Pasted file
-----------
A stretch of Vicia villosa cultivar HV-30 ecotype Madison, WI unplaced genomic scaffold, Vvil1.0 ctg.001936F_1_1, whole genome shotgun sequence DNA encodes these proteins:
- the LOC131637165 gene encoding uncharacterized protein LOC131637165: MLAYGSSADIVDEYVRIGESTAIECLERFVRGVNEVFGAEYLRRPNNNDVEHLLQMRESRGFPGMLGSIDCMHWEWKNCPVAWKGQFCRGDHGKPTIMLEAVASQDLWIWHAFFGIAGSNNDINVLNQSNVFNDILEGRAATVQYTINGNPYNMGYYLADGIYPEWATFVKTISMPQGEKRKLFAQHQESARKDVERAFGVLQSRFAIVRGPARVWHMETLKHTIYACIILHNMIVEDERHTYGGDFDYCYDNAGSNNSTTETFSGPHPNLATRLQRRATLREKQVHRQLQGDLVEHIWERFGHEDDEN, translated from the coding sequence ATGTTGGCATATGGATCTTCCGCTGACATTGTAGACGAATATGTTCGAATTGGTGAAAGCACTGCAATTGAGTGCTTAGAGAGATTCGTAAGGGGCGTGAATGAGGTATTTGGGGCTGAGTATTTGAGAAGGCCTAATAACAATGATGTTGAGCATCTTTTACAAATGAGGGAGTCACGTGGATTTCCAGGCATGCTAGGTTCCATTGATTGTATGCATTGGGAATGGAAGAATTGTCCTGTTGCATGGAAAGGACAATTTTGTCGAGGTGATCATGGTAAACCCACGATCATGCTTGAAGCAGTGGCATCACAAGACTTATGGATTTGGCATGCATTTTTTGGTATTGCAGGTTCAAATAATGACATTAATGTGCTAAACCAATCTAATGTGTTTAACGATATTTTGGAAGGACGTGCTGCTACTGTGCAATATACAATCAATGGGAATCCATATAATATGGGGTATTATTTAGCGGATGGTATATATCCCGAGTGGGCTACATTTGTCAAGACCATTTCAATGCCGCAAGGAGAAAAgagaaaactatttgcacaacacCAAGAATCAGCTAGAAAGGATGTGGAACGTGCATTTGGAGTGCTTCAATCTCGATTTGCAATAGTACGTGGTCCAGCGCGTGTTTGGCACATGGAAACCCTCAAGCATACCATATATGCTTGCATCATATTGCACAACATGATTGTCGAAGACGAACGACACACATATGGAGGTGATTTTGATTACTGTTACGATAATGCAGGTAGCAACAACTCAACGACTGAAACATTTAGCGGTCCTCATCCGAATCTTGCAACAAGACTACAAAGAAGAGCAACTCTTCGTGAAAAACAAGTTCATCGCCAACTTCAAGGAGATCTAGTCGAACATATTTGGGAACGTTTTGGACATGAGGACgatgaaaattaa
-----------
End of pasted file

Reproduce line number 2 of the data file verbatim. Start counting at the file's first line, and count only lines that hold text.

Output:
- the LOC131637165 gene encoding uncharacterized protein LOC131637165: MLAYGSSADIVDEYVRIGESTAIECLERFVRGVNEVFGAEYLRRPNNNDVEHLLQMRESRGFPGMLGSIDCMHWEWKNCPVAWKGQFCRGDHGKPTIMLEAVASQDLWIWHAFFGIAGSNNDINVLNQSNVFNDILEGRAATVQYTINGNPYNMGYYLADGIYPEWATFVKTISMPQGEKRKLFAQHQESARKDVERAFGVLQSRFAIVRGPARVWHMETLKHTIYACIILHNMIVEDERHTYGGDFDYCYDNAGSNNSTTETFSGPHPNLATRLQRRATLREKQVHRQLQGDLVEHIWERFGHEDDEN, translated from the coding sequence ATGTTGGCATATGGATCTTCCGCTGACATTGTAGACGAATATGTTCGAATTGGTGAAAGCACTGCAATTGAGTGCTTAGAGAGATTCGTAAGGGGCGTGAATGAGGTATTTGGGGCTGAGTATTTGAGAAGGCCTAATAACAATGATGTTGAGCATCTTTTACAAATGAGGGAGTCACGTGGATTTCCAGGCATGCTAGGTTCCATTGATTGTATGCATTGGGAATGGAAGAATTGTCCTGTTGCATGGAAAGGACAATTTTGTCGAGGTGATCATGGTAAACCCACGATCATGCTTGAAGCAGTGGCATCACAAGACTTATGGATTTGGCATGCATTTTTTGGTATTGCAGGTTCAAATAATGACATTAATGTGCTAAACCAATCTAATGTGTTTAACGATATTTTGGAAGGACGTGCTGCTACTGTGCAATATACAATCAATGGGAATCCATATAATATGGGGTATTATTTAGCGGATGGTATATATCCCGAGTGGGCTACATTTGTCAAGACCATTTCAATGCCGCAAGGAGAAAAgagaaaactatttgcacaacacCAAGAATCAGCTAGAAAGGATGTGGAACGTGCATTTGGAGTGCTTCAATCTCGATTTGCAATAGTACGTGGTCCAGCGCGTGTTTGGCACATGGAAACCCTCAAGCATACCATATATGCTTGCATCATATTGCACAACATGATTGTCGAAGACGAACGACACACATATGGAGGTGATTTTGATTACTGTTACGATAATGCAGGTAGCAACAACTCAACGACTGAAACATTTAGCGGTCCTCATCCGAATCTTGCAACAAGACTACAAAGAAGAGCAACTCTTCGTGAAAAACAAGTTCATCGCCAACTTCAAGGAGATCTAGTCGAACATATTTGGGAACGTTTTGGACATGAGGACgatgaaaattaa